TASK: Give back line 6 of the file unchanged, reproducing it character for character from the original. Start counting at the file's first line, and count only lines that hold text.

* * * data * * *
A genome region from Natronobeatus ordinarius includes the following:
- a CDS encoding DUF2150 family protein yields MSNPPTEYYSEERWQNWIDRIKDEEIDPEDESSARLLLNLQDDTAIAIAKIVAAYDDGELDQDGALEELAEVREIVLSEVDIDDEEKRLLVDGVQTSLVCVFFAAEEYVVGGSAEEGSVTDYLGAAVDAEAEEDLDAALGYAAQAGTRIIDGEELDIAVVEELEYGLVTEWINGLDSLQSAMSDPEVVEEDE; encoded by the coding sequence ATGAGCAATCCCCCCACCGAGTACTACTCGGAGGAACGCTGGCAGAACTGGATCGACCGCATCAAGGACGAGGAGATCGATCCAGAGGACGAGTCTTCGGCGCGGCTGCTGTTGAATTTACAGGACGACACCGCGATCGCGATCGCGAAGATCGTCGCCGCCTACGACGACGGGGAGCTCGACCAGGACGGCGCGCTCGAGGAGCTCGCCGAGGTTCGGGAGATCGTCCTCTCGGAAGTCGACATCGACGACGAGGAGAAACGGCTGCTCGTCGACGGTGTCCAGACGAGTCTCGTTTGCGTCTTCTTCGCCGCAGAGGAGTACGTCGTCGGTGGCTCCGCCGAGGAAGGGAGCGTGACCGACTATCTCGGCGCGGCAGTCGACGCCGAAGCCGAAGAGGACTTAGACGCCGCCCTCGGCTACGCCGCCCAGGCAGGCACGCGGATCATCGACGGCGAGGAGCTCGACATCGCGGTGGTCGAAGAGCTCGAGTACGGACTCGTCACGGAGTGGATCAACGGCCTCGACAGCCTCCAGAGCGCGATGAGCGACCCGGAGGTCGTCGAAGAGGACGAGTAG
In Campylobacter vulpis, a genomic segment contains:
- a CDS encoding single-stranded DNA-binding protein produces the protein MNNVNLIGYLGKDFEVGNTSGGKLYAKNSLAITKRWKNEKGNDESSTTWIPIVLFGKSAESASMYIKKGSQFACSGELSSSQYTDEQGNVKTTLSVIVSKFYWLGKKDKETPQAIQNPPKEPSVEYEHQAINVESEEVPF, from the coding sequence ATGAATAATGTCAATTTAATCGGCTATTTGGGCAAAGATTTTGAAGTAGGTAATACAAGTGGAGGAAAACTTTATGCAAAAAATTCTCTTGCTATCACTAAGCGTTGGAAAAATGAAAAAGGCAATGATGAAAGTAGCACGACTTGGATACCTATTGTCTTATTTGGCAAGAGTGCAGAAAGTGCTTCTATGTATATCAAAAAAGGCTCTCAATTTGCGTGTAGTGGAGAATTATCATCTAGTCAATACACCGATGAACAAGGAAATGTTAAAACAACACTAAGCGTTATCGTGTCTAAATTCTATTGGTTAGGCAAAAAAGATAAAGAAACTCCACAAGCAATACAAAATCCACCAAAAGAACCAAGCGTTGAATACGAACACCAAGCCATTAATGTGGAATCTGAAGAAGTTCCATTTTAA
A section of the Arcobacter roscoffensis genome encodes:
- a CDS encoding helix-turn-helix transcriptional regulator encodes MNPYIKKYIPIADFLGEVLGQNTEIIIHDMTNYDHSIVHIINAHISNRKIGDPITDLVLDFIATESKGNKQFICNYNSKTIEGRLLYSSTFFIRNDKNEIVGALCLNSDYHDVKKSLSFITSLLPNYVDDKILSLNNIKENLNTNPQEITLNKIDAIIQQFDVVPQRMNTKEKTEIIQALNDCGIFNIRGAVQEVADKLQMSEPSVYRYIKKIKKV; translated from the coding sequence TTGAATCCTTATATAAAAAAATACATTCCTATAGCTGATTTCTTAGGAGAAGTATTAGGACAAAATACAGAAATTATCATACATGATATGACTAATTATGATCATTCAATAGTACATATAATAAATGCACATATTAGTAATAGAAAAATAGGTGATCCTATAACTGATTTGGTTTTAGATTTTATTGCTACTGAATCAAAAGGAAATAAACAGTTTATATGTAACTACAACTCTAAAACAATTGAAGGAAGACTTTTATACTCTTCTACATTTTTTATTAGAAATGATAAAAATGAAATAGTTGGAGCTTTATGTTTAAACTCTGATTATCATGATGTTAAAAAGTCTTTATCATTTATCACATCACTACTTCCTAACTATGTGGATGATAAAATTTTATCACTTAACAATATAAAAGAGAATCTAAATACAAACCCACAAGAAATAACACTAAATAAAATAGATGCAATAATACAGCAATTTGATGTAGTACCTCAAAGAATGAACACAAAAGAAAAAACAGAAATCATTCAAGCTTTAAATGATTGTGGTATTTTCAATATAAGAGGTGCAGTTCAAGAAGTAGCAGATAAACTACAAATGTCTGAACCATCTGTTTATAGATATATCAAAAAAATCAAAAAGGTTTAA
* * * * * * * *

- a CDS encoding helix-turn-helix transcriptional regulator encodes MNPYIKKYIPIADFLGEVLGQNTEIIIHDMTNYDHSIVHIINAHISNRKIGDPITDLVLDFIATESKGNKQFICNYNSKTIEGRLLYSSTFFIRNDKNEIVGALCLNSDYHDVKKSLSFITSLLPNYVDDKILSLNNIKENLNTNPQEITLNKIDAIIQQFDVVPQRMNTKEKTEIIQALNDCGIFNIRGAVQEVADKLQMSEPSVYRYIKKIKKV; translated from the coding sequence TTGAATCCTTATATAAAAAAATACATTCCTATAGCTGATTTCTTAGGAGAAGTATTAGGACAAAATACAGAAATTATCATACATGATATGACTAATTATGATCATTCAATAGTACATATAATAAATGCACATATTAGTAATAGAAAAATAGGTGATCCTATAACTGATTTGGTTTTAGATTTTATTGCTACTGAATCAAAAGGAAATAAACAGTTTATATGTAACTACAACTCTAAAACAATTGAAGGAAGACTTTTATACTCTTCTACATTTTTTATTAGAAATGATAAAAATGAAATAGTTGGAGCTTTATGTTTAAACTCTGATTATCATGATGTTAAAAAGTCTTTATCATTTATCACATCACTACTTCCTAACTATGTGGATGATAAAATTTTATCACTTAACAATATAAAAGAGAATCTAAATACAAACCCACAAGAAATAACACTAAATAAAATAGATGCAATAATACAGCAATTTGATGTAGTACCTCAAAGAATGAACACAAAAGAAAAAACAGAAATCATTCAAGCTTTAAATGATTGTGGTATTTTCAATATAAGAGGTGCAGTTCAAGAAGTAGCAGATAAACTACAAATGTCTGAACCATCTGTTTATAGATATATCAAAAAAATCAAAAAGGTTTAA